Iron Maiden’s Bruce Dickinson explores “renewal” — not “bloody vikings” — on new solo album

Iron Maiden frontman Bruce Dickinson wants to make one thing clear about his new solo album, The Mandrake Project: it’s not about “bloody vikings.”

You’d be forgiven for thinking that it might be, given that the record’s opening track and lead single is called “Afterglow of Ragnarok.” If you’re a fan of the Thor movies or God of War video games, you know that “Ragnarok” refers to a world-ending event in Norse mythology.

“When I wrote the song, I was like, ‘Oh my God, what have I done?"” Dickinson tells ABC Audio.

Instead of following in the footsteps of Led Zeppelin‘s “Immigrant Song,” Dickinson was more interested in the themes behind Ragnarok, which sets the scene for the rest of The Mandrake Project.

“Ragnarok’s not about the end of the world,” Dickinson says. “Ragnarok’s about renewal. The world has to end in order for it to be renewed.”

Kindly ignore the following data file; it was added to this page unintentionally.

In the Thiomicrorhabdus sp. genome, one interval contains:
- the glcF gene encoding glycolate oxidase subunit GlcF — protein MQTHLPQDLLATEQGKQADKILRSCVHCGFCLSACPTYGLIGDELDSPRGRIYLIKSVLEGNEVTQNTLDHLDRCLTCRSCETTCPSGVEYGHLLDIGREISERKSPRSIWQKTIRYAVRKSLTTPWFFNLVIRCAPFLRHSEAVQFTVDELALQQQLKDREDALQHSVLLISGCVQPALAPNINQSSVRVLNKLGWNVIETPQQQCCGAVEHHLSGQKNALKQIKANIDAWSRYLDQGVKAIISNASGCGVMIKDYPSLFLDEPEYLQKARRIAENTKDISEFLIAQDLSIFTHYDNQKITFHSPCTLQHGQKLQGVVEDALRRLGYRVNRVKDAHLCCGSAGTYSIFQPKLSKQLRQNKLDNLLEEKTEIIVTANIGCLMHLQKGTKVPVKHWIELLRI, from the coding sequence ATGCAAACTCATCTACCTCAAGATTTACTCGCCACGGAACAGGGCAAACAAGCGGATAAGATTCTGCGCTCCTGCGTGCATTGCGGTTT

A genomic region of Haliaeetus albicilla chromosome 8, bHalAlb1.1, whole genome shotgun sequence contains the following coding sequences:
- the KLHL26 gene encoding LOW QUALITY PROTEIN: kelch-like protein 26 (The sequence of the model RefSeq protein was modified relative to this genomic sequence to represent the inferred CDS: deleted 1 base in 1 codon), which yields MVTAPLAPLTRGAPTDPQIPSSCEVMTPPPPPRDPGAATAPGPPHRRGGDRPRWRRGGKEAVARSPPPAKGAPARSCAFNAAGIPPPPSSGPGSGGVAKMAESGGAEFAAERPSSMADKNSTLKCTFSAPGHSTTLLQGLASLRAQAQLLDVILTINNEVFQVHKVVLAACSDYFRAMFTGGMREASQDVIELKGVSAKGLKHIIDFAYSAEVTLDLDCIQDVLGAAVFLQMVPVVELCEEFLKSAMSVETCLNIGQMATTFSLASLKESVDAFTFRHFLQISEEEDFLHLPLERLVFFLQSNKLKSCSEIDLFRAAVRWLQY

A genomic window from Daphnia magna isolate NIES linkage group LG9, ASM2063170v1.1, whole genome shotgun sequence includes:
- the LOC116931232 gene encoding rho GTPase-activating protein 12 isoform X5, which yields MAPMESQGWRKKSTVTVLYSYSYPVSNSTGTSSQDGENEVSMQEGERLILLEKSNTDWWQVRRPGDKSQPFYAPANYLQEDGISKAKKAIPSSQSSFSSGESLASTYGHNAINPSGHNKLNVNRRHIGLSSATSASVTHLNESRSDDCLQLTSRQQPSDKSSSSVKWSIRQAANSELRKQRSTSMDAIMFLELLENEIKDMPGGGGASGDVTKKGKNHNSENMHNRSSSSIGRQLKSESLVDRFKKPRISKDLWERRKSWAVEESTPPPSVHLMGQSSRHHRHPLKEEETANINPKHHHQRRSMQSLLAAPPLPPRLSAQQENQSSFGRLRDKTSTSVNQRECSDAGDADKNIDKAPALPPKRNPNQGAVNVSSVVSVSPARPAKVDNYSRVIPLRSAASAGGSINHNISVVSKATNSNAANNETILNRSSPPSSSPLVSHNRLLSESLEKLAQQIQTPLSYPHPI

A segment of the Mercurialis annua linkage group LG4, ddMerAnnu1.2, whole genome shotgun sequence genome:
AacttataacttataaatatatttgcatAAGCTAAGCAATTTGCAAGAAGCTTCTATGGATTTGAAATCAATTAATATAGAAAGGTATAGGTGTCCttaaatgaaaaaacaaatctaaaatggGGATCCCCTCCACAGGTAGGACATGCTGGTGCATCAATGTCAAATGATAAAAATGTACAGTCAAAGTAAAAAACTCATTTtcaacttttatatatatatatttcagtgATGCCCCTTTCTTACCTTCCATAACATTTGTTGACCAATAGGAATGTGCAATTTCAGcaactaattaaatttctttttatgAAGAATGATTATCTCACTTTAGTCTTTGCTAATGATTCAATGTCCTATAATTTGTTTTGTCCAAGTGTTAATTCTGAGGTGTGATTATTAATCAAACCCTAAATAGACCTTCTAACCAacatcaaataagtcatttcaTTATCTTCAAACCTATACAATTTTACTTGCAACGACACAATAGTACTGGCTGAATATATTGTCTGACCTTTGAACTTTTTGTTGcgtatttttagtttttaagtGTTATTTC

The Mandrake Project does have a non-viking-related narrative concerning a scientist named Dr. Necropolis, which is further explored in an accompanying comic book series. The actual music, meanwhile, bounces from the expected big metal riffs to more surprising sounds, influenced by everything from Westerns to The Beatles.

Overall, Dickinson wants The Mandrake Project to reflect the unlimited nature of a solo project, exploring themes and sounds he couldn’t necessarily do with Maiden.

“There’s some emotional things on the record,” he says. “You couldn’t do a track like [closing song] ‘Sonata,’ for example, with Maiden. You couldn’t do a track like ‘Resurrection Men’ with Maiden with Dick Dale surf guitars, bongos and stoner Hawkwind riffs and stuff like that.”

The Mandrake Project drops Friday, March 1.

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